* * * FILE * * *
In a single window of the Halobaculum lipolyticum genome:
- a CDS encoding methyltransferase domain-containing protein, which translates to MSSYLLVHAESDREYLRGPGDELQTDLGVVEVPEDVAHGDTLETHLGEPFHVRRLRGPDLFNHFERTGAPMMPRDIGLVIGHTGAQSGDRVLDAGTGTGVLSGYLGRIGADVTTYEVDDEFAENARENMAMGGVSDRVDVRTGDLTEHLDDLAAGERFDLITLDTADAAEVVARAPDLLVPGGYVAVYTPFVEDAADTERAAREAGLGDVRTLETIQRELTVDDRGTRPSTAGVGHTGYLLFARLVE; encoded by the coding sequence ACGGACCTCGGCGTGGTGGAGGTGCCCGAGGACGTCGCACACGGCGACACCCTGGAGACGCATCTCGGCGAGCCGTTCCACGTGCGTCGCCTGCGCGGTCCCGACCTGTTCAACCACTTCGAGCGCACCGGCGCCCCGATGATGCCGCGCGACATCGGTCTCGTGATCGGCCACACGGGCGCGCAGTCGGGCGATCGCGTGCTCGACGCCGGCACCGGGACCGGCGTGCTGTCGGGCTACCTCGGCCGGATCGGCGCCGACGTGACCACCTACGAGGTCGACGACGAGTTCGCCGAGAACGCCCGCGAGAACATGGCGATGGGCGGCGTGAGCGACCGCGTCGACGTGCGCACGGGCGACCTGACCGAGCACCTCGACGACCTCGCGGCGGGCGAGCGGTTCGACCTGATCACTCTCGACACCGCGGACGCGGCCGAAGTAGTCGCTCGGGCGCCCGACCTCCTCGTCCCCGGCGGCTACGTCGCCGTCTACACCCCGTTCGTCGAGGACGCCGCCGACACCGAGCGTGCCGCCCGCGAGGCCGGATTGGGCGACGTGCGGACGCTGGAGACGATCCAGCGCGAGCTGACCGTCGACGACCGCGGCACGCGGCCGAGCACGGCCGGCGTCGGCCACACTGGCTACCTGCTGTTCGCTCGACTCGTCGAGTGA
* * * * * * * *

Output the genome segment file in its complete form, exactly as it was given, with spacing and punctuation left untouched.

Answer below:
In a single window of the Halobaculum lipolyticum genome:
- a CDS encoding methyltransferase domain-containing protein, which translates to MSSYLLVHAESDREYLRGPGDELQTDLGVVEVPEDVAHGDTLETHLGEPFHVRRLRGPDLFNHFERTGAPMMPRDIGLVIGHTGAQSGDRVLDAGTGTGVLSGYLGRIGADVTTYEVDDEFAENARENMAMGGVSDRVDVRTGDLTEHLDDLAAGERFDLITLDTADAAEVVARAPDLLVPGGYVAVYTPFVEDAADTERAAREAGLGDVRTLETIQRELTVDDRGTRPSTAGVGHTGYLLFARLVE; encoded by the coding sequence ACGGACCTCGGCGTGGTGGAGGTGCCCGAGGACGTCGCACACGGCGACACCCTGGAGACGCATCTCGGCGAGCCGTTCCACGTGCGTCGCCTGCGCGGTCCCGACCTGTTCAACCACTTCGAGCGCACCGGCGCCCCGATGATGCCGCGCGACATCGGTCTCGTGATCGGCCACACGGGCGCGCAGTCGGGCGATCGCGTGCTCGACGCCGGCACCGGGACCGGCGTGCTGTCGGGCTACCTCGGCCGGATCGGCGCCGACGTGACCACCTACGAGGTCGACGACGAGTTCGCCGAGAACGCCCGCGAGAACATGGCGATGGGCGGCGTGAGCGACCGCGTCGACGTGCGCACGGGCGACCTGACCGAGCACCTCGACGACCTCGCGGCGGGCGAGCGGTTCGACCTGATCACTCTCGACACCGCGGACGCGGCCGAAGTAGTCGCTCGGGCGCCCGACCTCCTCGTCCCCGGCGGCTACGTCGCCGTCTACACCCCGTTCGTCGAGGACGCCGCCGACACCGAGCGTGCCGCCCGCGAGGCCGGATTGGGCGACGTGCGGACGCTGGAGACGATCCAGCGCGAGCTGACCGTCGACGACCGCGGCACGCGGCCGAGCACGGCCGGCGTCGGCCACACTGGCTACCTGCTGTTCGCTCGACTCGTCGAGTGA